Way back in 1983 the Atari 2600 ruled the world of gaming. A benevolent ruler to be sure, but Atari was the king.
And what a king Atari was.
Atari changed the way people used their TV. Atari released some of the most memorable games of all time including Donkey Kong and Frogger.
This made Atari 9th on the all time "King" list (between King Solomon and the Sacramento Kings.)
Atari was part of the Warner Communications company and had been since way back in could 1976. Atari was responsible for 80% of the video game market and 70% of Warner's operating profits. In 1982 the head of Warner Communications made a deal with Steven Spielberg to make a video game based on the movie E.T. The cost of the licensing agreement was an outstanding $20 million dollars.
FYI: $20 million dollars in 1983 would be worth over $450 trillion today (unless my calculator is broken. Hey wait, is this a calculator? This might actually be an old Speak and Spell with the label ripped off.)
This was a somewhat unusual move. Most games at the time were not based on movies; instead they were based on giant frogs crossing the street and apes that are inexplicably called "donkey".
Howard Scott Warshaw was tapped to create E.T. Warshaw was a skilled programmer, but he was saddled with a ridiculously short deadline.
The resulting game is widely considered the worst game of all time.
Now, let me make an admission. I am obsessed with it.
I am not sure when I first played E.T., but it was long before I heard what a flop it was. I loved the game. I picked up a guide book "How to Play E.T." at garage sale, and I have been hooked on it for years.
The game play is simple. You move E.T. through several screens looking for the parts of E.T.'s phone. There is a scientist and an FBI agent on the lookout for E.T.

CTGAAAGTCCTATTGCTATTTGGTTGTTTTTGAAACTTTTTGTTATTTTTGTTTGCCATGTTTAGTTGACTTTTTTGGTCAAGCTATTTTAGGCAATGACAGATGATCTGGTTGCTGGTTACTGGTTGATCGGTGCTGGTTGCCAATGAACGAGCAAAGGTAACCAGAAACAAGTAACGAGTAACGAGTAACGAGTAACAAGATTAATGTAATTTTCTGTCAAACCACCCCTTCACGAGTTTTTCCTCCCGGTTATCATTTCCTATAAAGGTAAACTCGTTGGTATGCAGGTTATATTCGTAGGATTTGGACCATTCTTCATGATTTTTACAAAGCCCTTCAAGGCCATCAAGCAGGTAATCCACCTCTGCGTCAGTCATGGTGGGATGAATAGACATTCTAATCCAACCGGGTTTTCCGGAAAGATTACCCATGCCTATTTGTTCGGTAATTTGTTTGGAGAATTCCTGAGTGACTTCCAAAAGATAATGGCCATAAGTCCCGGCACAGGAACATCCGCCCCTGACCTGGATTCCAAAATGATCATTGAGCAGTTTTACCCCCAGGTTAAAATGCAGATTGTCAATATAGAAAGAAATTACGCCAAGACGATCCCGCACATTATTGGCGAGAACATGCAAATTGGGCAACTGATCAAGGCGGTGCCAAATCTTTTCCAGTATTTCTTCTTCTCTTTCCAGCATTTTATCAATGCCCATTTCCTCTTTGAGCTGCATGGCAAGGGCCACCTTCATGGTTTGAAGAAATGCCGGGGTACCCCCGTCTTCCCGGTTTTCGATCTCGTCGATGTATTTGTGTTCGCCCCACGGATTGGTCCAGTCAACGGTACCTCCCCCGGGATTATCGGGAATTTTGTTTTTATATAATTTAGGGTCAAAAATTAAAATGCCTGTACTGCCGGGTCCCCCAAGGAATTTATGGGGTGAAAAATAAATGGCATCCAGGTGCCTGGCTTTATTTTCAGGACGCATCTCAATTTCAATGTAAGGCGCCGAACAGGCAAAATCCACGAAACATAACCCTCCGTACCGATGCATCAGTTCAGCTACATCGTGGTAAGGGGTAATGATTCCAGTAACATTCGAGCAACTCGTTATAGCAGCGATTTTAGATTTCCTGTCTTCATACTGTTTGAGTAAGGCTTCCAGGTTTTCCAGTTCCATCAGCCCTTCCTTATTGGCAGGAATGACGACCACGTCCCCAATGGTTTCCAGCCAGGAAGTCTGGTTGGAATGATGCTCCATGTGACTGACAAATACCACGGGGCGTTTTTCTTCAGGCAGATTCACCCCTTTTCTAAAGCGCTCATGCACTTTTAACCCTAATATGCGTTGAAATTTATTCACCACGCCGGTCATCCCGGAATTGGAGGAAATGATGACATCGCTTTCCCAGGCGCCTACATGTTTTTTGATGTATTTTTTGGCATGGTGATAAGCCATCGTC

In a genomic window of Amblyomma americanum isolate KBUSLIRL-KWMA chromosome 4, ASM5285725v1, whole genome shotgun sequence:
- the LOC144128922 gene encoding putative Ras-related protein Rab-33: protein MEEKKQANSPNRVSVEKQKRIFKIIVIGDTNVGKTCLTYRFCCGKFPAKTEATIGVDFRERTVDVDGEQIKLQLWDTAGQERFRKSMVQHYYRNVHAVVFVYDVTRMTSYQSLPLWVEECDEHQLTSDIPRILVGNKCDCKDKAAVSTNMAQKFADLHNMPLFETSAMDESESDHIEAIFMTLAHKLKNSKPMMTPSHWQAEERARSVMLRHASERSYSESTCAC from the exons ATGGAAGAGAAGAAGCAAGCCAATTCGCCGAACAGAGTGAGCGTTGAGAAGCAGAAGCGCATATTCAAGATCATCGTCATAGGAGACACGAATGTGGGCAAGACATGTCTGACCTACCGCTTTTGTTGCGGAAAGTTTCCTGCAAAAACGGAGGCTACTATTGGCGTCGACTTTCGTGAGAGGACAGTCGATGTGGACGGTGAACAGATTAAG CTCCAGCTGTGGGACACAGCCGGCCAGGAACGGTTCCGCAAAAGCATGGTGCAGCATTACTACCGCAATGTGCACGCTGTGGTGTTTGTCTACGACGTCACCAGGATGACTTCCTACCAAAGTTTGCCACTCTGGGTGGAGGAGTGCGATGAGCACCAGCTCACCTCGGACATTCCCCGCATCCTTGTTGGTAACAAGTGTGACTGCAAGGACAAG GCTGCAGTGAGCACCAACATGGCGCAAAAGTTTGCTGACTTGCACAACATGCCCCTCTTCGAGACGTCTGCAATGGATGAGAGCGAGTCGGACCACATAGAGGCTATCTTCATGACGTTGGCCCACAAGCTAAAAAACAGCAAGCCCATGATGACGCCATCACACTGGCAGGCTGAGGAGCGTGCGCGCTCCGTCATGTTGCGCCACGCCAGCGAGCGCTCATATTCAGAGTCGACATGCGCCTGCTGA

The scientist with kidnap you and the FBI agent will steal a piece of your phone.
He must look like a dork when he gets back to headquarters.
FBI AGENT: I just saw an alien.
CLERK: Sure you did.
FBI AGENT: I really did!
CLERK: Prove it.
FBI AGENT: OK, look at this phone I found.
...then the agent would fall down causing him to look like a dork.
The pieces of the phone are hidden in pits that E.T. has to fall into.
The holes are what many people hated about the game. They are EVERYWHERE and it is quite easy to fall into them by accident.
Still, the game was amazing!
CHECK OUT THESE GRAPHICS:
So, with annoying holes, mediocre graphics and a bad storyline OTHER CONSUMERS (again, not me) hated this game.
Atari had woefully miscalculated the amount of games that would be sold and they were left with millions of unsold cartridges. So they did the only logical thing. They buried them in the desert.
Yup. They sent truckload of cartridges to a desert landfill drove a steamroller over them and covered them in cement.
Kinda like what happened to Joe Pesci in "Casino".